Back in Ostrobothnia) (my roots) over a long weekend, due to autumn break at school (and with an opportunity to work remotely, visiting friends and family back there), a plan was fixed to try and paddle down the Orismalanjoki, which starts from lake Kotilammi and runs past my in-laws house in Orismala, finishing in Kyrönjoki.
It’s been a dry autumn also on this region, and water levels are really low. This raised some concern whether the river (or stream, as Orismalanjoki is pretty narrow even in high water, except when it floods to the fields) would mostly be dried up, and not possible to paddle, even with a packraft. First snow fell a day before the paddle but most of it was quickly gone, leaving only patches of white and frost on the ground.
Paddling could not be started from the lake, as the upper part (down from the regulatory dam) was completely dried up. But after 2 kilometers or so, there started to be a visible stream around 2 meters wide, and I was able to put down the raft.
Upper part of the ca. 15 kilometer long river was narrow, shallow (mostly less than 50 cm in depth) and paddling was interrupted with regular touchdowns into submerged rocks and tuft, some of it requiring a quick step out from the raft.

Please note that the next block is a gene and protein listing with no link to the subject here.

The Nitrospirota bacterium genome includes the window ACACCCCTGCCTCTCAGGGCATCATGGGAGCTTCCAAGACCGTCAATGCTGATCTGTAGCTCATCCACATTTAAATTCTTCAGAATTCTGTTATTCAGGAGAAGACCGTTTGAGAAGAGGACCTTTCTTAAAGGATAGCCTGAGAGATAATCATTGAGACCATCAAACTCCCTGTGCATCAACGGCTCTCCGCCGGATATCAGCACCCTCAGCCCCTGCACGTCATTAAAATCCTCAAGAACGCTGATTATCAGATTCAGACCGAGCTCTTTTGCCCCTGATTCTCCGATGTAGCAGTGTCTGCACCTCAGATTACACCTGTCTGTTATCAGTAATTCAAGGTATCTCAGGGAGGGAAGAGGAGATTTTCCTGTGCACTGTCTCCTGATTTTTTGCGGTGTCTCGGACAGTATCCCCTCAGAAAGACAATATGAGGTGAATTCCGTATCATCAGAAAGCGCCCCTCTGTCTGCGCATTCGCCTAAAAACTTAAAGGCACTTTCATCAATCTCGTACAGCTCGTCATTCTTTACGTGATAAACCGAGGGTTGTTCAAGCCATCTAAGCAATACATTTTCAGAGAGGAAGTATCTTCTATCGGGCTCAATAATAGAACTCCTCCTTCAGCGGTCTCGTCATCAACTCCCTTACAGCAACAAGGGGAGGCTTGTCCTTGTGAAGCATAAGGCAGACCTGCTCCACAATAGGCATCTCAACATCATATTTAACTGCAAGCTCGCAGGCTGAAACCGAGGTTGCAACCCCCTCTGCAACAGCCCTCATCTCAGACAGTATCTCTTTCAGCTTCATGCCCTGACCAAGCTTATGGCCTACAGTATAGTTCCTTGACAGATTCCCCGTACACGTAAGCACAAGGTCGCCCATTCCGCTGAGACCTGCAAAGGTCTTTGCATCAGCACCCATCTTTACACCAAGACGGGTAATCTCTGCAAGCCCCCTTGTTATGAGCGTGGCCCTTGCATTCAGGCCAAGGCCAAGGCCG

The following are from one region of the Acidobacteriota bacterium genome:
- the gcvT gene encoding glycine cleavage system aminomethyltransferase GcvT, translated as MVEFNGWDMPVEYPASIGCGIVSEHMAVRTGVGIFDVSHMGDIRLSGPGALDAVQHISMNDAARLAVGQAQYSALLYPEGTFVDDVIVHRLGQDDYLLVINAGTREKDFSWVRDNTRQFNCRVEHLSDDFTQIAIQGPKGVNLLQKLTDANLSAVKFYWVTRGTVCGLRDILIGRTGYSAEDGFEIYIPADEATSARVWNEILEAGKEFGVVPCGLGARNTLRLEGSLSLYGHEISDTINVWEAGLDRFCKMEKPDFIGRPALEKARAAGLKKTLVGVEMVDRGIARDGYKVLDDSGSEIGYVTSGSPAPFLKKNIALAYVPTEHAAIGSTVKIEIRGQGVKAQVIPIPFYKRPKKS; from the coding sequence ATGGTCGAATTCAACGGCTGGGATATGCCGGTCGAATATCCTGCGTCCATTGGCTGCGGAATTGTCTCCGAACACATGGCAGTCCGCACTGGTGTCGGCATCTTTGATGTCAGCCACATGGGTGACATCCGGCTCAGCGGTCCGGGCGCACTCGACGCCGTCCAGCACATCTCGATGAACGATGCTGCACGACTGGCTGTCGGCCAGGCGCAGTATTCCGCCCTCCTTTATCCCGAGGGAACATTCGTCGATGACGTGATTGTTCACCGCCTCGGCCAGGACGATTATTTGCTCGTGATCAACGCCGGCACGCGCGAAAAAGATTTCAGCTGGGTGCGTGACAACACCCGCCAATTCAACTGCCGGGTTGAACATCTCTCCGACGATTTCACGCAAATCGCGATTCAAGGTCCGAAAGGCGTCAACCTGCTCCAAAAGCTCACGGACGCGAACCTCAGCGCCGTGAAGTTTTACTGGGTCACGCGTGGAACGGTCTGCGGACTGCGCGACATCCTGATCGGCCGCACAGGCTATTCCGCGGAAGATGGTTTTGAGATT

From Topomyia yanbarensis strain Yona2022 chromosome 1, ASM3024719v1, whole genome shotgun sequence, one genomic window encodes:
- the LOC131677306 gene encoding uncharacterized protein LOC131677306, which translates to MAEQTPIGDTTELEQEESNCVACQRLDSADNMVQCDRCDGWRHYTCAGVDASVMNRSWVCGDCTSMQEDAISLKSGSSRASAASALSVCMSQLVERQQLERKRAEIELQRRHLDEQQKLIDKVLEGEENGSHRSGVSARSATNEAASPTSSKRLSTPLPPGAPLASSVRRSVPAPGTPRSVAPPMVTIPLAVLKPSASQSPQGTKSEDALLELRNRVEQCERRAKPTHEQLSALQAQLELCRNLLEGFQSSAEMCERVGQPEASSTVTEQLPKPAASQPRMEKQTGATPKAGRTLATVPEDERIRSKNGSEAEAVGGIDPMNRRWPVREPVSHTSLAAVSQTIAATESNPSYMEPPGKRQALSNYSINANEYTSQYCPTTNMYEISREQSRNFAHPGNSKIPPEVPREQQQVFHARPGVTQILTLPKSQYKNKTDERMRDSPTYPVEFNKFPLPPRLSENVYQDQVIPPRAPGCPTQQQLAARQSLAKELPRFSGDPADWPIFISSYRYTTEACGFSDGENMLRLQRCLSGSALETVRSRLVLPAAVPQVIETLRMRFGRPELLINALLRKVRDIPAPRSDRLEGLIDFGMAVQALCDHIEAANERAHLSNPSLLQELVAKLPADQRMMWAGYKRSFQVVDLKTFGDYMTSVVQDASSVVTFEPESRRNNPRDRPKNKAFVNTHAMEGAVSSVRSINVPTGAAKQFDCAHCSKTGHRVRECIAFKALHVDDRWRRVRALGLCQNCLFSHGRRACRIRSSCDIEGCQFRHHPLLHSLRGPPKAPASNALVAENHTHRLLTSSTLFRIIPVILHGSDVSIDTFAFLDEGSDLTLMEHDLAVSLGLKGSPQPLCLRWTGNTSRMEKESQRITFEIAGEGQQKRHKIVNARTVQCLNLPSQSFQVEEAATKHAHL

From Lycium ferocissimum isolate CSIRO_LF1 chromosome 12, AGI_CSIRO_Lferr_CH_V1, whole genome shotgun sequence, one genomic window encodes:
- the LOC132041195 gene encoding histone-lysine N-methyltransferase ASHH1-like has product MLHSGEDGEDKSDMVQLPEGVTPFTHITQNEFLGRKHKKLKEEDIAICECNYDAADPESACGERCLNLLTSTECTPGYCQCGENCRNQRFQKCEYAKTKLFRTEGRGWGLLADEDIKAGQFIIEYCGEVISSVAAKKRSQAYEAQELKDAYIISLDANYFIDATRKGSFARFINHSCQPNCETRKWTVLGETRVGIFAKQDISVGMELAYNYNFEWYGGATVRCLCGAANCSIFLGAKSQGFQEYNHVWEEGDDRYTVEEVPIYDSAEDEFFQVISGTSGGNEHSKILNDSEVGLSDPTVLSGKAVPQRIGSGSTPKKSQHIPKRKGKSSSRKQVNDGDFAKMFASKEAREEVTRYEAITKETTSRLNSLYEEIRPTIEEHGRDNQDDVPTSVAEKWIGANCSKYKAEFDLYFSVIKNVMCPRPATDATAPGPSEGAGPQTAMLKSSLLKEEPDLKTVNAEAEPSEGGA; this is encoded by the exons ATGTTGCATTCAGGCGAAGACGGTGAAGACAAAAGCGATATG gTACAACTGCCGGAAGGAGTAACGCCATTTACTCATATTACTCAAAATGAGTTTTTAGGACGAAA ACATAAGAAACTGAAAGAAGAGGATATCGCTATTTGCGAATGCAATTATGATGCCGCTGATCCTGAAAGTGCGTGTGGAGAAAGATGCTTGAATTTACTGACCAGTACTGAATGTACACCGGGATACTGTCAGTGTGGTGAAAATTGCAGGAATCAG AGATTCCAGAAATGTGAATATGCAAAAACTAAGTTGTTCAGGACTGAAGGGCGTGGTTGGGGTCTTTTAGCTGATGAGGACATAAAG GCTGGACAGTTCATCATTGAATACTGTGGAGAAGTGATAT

Meandering river took me down a varying terrain, involving some bushwhacking to get over and around obstacles. Several bridges were also passed under.
Views were quite diverse, starting with a narrow stream surrounded by mixed forest with gravel banks and small rapids, gradually widening up as the river grew larger (but never large) and more open, running between the agricultural fields. An elk got me startled, appearing majestically around a curb and disappearing with a crash through the bushes once our eyes made contact.
Down the river, getting close to the other dam around midway of my paddle, the small patches of ice I had listened crackling under waves, in the shadowed banks, gradually grew larger and started connecting in the middle, forming another interesting obstacle (consistency varied from a slush to solid ice up to 10 mm in thickness). Refining a technique of rolling with a raft forward and on top of the ice (should have taken some video :)), collapsing it to continue a stroke or two before repeating slowed down the progress, and at some point I had to bail, and start walking on the shore, probably a half a kilometer before the dam.
After the dam, river had again some movement, keeping the amount of ice manageable, and paddling was sped up a notch. Few more small rapids, and other small obstacles and picturescue spots eventually brought me at my in-law’s house, some 1.5 kilometers before the river drains to Kyrönjoki. Having spent over 5 hours on a stretch of fair 10 kilometers, and running late for some family errans, I left the last short bit undone and called it a day.
Fun little outing with a twist, and a great way to spend a cool autumn day in the sun. Perhaps this was it for the paddling season - but who knows, winter is not here yet!